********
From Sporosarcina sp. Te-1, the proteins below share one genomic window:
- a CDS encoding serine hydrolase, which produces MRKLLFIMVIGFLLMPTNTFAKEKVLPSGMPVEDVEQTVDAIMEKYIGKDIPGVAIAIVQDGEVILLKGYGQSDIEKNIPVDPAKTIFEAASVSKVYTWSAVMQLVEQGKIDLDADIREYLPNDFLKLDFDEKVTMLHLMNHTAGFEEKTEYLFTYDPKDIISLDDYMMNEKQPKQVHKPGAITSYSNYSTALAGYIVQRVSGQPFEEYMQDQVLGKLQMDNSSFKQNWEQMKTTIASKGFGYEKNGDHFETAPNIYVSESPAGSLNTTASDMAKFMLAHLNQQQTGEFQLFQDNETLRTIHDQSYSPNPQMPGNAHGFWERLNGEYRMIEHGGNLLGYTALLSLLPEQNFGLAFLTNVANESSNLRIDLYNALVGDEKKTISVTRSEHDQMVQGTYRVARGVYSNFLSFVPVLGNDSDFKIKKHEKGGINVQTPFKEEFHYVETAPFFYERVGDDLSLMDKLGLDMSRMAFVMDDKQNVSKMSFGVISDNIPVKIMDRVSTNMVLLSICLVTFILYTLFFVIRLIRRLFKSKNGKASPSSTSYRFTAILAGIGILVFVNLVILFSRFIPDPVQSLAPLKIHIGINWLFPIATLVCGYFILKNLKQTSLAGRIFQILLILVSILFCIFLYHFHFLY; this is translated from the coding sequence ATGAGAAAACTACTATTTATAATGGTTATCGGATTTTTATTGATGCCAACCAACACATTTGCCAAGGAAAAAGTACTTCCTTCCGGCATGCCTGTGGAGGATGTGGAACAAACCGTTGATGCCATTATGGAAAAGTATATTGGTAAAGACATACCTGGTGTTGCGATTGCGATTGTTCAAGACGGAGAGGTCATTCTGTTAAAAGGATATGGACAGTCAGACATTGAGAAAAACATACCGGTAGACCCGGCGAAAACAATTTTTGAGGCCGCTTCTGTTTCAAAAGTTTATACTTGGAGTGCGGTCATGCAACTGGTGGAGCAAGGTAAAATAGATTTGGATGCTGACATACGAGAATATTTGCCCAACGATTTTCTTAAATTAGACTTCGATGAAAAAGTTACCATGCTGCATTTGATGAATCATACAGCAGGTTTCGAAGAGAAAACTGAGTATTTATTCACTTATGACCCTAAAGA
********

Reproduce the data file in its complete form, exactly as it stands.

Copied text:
From Sporosarcina sp. Te-1, the proteins below share one genomic window:
- a CDS encoding serine hydrolase, which produces MRKLLFIMVIGFLLMPTNTFAKEKVLPSGMPVEDVEQTVDAIMEKYIGKDIPGVAIAIVQDGEVILLKGYGQSDIEKNIPVDPAKTIFEAASVSKVYTWSAVMQLVEQGKIDLDADIREYLPNDFLKLDFDEKVTMLHLMNHTAGFEEKTEYLFTYDPKDIISLDDYMMNEKQPKQVHKPGAITSYSNYSTALAGYIVQRVSGQPFEEYMQDQVLGKLQMDNSSFKQNWEQMKTTIASKGFGYEKNGDHFETAPNIYVSESPAGSLNTTASDMAKFMLAHLNQQQTGEFQLFQDNETLRTIHDQSYSPNPQMPGNAHGFWERLNGEYRMIEHGGNLLGYTALLSLLPEQNFGLAFLTNVANESSNLRIDLYNALVGDEKKTISVTRSEHDQMVQGTYRVARGVYSNFLSFVPVLGNDSDFKIKKHEKGGINVQTPFKEEFHYVETAPFFYERVGDDLSLMDKLGLDMSRMAFVMDDKQNVSKMSFGVISDNIPVKIMDRVSTNMVLLSICLVTFILYTLFFVIRLIRRLFKSKNGKASPSSTSYRFTAILAGIGILVFVNLVILFSRFIPDPVQSLAPLKIHIGINWLFPIATLVCGYFILKNLKQTSLAGRIFQILLILVSILFCIFLYHFHFLY; this is translated from the coding sequence ATGAGAAAACTACTATTTATAATGGTTATCGGATTTTTATTGATGCCAACCAACACATTTGCCAAGGAAAAAGTACTTCCTTCCGGCATGCCTGTGGAGGATGTGGAACAAACCGTTGATGCCATTATGGAAAAGTATATTGGTAAAGACATACCTGGTGTTGCGATTGCGATTGTTCAAGACGGAGAGGTCATTCTGTTAAAAGGATATGGACAGTCAGACATTGAGAAAAACATACCGGTAGACCCGGCGAAAACAATTTTTGAGGCCGCTTCTGTTTCAAAAGTTTATACTTGGAGTGCGGTCATGCAACTGGTGGAGCAAGGTAAAATAGATTTGGATGCTGACATACGAGAATATTTGCCCAACGATTTTCTTAAATTAGACTTCGATGAAAAAGTTACCATGCTGCATTTGATGAATCATACAGCAGGTTTCGAAGAGAAAACTGAGTATTTATTCACTTATGACCCTAAAGA